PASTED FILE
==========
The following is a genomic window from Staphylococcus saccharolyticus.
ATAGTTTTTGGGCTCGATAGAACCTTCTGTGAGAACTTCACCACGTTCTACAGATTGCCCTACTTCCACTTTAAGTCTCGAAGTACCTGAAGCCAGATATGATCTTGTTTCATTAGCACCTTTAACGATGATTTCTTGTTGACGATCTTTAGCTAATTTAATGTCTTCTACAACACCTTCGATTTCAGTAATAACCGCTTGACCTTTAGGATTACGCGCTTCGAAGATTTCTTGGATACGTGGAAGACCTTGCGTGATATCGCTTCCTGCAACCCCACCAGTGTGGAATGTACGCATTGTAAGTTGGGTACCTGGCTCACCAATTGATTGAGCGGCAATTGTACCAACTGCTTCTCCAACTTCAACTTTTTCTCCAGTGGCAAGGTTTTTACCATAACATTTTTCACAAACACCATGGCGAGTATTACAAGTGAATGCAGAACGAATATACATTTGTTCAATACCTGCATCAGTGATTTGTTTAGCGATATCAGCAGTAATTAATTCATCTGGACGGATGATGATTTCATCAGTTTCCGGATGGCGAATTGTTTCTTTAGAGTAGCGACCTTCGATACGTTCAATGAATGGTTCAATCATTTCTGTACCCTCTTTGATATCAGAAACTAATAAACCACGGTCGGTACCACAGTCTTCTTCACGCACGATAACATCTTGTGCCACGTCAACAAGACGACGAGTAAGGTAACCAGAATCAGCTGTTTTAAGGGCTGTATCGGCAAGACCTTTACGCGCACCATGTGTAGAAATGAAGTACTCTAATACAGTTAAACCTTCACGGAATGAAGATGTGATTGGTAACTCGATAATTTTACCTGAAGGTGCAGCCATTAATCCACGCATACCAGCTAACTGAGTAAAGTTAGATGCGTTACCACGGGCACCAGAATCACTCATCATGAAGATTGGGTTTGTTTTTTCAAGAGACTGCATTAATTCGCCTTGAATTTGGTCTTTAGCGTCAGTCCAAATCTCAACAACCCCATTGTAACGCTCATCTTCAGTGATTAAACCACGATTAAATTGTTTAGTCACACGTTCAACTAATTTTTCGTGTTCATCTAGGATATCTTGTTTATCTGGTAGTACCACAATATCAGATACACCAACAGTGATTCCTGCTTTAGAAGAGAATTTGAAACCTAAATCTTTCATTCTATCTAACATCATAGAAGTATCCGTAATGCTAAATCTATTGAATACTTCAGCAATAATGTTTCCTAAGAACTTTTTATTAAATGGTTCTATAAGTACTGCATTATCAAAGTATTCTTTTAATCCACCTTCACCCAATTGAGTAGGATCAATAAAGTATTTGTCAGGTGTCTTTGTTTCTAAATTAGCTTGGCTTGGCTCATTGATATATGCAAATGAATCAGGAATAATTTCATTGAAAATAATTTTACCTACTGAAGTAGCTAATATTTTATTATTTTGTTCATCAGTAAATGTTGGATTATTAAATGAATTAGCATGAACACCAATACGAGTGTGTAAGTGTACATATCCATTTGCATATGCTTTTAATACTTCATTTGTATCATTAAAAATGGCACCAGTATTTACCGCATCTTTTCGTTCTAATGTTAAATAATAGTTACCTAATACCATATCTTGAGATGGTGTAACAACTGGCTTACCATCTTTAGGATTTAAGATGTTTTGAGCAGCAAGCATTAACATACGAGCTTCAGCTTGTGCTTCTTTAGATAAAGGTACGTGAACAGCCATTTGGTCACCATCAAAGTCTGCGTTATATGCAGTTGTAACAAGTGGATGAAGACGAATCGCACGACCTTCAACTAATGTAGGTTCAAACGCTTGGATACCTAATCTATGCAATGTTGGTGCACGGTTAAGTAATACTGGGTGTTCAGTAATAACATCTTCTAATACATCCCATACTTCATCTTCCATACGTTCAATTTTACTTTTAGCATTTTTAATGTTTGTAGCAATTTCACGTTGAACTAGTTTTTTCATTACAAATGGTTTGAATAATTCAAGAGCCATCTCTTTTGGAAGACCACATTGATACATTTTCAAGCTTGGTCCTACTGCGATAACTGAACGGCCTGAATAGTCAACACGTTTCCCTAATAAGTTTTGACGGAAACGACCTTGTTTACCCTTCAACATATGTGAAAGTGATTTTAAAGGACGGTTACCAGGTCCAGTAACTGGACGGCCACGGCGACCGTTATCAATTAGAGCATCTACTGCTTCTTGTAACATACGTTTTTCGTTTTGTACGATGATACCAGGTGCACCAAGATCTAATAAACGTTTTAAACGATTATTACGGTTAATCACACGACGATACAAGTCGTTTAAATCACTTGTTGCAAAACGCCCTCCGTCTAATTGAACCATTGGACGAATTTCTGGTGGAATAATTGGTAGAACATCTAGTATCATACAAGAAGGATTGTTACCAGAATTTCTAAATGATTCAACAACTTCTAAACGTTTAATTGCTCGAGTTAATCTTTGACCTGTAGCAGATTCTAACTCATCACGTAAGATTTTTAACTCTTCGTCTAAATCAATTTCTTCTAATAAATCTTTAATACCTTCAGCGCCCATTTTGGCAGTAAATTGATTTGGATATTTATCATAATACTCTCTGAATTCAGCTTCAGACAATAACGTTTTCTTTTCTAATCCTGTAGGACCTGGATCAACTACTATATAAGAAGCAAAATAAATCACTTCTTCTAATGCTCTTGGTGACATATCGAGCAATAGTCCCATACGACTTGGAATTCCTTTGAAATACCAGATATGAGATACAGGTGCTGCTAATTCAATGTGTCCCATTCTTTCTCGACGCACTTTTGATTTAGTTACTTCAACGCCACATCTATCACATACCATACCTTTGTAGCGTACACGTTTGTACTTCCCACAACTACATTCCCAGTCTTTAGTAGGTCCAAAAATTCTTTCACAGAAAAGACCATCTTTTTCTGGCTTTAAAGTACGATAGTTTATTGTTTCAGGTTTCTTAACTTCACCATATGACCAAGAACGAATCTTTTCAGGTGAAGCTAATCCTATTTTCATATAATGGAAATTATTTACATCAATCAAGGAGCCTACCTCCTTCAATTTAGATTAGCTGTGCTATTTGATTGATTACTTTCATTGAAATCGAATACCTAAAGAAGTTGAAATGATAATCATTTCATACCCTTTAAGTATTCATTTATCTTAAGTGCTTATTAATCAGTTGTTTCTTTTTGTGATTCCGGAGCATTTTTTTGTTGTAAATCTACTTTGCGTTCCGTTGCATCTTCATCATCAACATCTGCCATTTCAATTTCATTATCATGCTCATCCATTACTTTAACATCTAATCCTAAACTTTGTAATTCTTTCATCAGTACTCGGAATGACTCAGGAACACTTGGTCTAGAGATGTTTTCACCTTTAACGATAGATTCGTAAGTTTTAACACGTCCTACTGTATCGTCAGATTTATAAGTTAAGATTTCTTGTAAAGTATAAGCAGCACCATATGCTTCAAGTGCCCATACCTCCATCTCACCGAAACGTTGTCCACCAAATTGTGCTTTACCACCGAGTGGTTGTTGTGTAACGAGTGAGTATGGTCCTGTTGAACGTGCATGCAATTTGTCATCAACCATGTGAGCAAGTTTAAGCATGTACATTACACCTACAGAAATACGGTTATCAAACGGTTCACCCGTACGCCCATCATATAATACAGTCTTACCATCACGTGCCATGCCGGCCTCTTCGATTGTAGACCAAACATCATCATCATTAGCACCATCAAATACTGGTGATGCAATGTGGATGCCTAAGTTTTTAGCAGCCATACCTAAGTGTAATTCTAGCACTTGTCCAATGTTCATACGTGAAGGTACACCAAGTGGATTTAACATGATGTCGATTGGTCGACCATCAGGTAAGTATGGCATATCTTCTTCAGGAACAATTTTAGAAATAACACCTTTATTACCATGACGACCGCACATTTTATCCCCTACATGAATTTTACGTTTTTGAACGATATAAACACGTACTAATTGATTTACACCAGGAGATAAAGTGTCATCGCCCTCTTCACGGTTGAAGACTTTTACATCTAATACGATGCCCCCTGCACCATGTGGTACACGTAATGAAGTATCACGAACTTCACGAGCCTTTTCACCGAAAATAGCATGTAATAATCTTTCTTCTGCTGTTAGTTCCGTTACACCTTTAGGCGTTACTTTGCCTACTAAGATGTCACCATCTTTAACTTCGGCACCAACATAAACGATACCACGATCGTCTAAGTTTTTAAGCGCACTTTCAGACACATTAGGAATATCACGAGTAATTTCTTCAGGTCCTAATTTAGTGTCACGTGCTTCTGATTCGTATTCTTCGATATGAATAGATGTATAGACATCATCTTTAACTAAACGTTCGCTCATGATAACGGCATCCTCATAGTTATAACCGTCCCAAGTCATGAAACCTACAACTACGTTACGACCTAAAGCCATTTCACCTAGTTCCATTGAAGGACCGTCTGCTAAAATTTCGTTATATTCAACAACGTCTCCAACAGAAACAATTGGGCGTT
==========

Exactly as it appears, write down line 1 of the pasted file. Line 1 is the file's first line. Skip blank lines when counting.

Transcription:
The following is a genomic window from Staphylococcus saccharolyticus.